1) Major character alterations. Clarisse was NOT the girl she was in the book. I’m not sure why they felt the need to change her age. At first I was afraid they would build in a romance with Guy - and that was the reason for that alteration - but they didn’t even go there. Bigger than that, though, was the fact that we NEVER saw her just soaking in life experiences. Talking about the grass, lifting her head to catch a raindrop - nothing. Guy also had alterations to his character. The biggest was that he didn’t already have a book hidden away when the story begins. It made his change feel too abrupt.
Kathy: This was my first problem too! Where was her lightheartedness? Her character made no sense. When she asks about him being happy - it just seems to come from nowhere. Why would he risk his life to help her? There was NO development. And really, she was less attractive a character than “linda”.
2) Major plot alterations. Clarisse. She needed to die. Sorry, but really...
Kathy: Again, agreed! Her death fuels (pun intended) Montag’s change. Gives him something to think about in terms of his choices. But, no, we overlook that necessity leading to just shallow people on the screen. Also, where was Faber? Who was there to help Guy?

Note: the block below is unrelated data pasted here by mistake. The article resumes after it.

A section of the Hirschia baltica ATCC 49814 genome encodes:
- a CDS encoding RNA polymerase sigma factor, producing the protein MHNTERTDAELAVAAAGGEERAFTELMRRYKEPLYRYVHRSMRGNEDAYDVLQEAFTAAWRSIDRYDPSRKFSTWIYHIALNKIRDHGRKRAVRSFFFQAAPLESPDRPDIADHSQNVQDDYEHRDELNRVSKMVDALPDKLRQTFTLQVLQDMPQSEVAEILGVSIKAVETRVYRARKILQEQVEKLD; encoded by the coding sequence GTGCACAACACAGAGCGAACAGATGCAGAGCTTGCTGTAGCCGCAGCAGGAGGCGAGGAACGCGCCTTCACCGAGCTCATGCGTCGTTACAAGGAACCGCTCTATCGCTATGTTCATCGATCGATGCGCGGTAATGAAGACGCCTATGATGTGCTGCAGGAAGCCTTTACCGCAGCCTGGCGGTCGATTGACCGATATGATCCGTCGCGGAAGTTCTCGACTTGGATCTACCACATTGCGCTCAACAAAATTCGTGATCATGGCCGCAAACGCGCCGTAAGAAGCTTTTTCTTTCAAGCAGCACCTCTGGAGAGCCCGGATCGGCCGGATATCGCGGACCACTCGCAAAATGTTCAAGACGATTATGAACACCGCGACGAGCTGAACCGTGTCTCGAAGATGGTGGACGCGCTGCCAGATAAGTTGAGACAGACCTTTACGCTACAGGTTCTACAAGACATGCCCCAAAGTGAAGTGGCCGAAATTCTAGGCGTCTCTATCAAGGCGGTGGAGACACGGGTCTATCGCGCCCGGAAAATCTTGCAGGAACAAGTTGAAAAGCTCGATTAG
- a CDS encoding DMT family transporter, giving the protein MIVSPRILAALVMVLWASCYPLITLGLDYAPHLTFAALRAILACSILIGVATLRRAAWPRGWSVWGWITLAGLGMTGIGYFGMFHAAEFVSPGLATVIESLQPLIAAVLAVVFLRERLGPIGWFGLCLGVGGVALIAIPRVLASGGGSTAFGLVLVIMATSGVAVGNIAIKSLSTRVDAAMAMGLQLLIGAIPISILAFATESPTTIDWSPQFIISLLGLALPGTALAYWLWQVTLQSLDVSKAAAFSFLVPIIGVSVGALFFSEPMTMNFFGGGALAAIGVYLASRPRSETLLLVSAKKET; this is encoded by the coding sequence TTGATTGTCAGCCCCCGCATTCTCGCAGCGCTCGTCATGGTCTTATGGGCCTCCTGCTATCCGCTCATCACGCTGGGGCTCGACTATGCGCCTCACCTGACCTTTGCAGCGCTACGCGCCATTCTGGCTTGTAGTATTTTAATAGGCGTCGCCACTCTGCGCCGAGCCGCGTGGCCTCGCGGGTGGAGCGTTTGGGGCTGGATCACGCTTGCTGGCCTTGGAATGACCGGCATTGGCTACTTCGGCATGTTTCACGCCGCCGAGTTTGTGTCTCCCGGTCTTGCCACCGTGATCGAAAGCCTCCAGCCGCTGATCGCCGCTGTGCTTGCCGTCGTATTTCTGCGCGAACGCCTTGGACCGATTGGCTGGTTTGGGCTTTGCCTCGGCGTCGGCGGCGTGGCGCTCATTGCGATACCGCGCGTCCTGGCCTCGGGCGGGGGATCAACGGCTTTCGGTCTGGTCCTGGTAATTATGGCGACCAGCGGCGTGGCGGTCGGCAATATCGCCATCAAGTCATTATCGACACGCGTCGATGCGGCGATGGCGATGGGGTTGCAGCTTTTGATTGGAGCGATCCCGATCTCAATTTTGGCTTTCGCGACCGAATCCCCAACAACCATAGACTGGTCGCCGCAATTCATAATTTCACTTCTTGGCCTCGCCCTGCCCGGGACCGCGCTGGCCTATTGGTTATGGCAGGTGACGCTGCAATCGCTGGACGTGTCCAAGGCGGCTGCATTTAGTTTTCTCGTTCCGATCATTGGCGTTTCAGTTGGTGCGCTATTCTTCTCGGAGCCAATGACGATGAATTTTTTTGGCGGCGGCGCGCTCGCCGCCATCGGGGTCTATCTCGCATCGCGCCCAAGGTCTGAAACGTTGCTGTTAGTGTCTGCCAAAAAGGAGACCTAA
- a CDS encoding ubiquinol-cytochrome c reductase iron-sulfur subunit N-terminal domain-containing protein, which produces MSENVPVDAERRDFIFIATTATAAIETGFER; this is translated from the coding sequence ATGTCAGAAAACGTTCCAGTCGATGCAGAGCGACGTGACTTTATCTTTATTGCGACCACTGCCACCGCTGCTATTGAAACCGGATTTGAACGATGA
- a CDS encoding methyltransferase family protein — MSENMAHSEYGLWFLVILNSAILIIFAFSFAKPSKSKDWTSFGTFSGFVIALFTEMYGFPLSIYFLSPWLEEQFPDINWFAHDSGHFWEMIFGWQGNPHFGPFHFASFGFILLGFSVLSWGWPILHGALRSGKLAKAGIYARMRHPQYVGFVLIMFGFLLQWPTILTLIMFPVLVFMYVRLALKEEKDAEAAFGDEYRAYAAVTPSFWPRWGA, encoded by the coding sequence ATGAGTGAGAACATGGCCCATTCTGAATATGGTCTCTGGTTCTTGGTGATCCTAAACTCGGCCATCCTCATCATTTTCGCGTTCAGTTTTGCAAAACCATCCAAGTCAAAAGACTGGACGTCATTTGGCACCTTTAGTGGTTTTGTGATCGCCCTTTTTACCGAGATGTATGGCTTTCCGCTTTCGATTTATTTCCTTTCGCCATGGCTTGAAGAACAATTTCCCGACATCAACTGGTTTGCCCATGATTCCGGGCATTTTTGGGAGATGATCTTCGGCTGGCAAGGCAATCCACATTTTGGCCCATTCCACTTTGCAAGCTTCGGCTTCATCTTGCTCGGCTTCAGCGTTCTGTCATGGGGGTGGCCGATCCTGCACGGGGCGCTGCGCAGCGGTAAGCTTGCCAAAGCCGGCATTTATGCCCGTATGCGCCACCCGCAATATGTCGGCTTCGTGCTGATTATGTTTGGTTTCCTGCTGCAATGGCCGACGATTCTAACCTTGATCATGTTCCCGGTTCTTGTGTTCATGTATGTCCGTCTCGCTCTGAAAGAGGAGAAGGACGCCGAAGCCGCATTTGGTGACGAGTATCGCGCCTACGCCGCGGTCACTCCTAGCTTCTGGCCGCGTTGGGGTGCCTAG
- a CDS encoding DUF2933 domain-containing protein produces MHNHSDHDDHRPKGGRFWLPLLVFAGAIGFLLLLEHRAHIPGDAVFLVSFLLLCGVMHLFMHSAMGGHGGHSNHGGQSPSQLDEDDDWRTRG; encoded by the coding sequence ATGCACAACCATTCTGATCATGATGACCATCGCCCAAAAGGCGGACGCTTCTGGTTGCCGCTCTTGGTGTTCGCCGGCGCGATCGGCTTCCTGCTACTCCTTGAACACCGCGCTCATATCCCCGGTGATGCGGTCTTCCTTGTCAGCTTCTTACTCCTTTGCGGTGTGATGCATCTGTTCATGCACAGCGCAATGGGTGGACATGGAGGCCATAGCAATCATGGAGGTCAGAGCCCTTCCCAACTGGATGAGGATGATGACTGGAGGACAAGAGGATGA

3) BIGGEST flaw? The complete change in the overall theme of the story. It’s like the creators of the movie talked to some high school students. The kids said the book was about burning books, so that is the focus of the film. I’m sure if I were to dig into the historical context - when the film was created - this would make perfect sense. Maybe I’m even reading too much into the book’s theme based on MY current world view. (Don’t get me started on my pet theory about how all works - historical fiction, legends, science fiction - reveal more about the time in which they were created than the author even intends). Yet I still felt disappointed that the film stripped away this whole other layer of the story.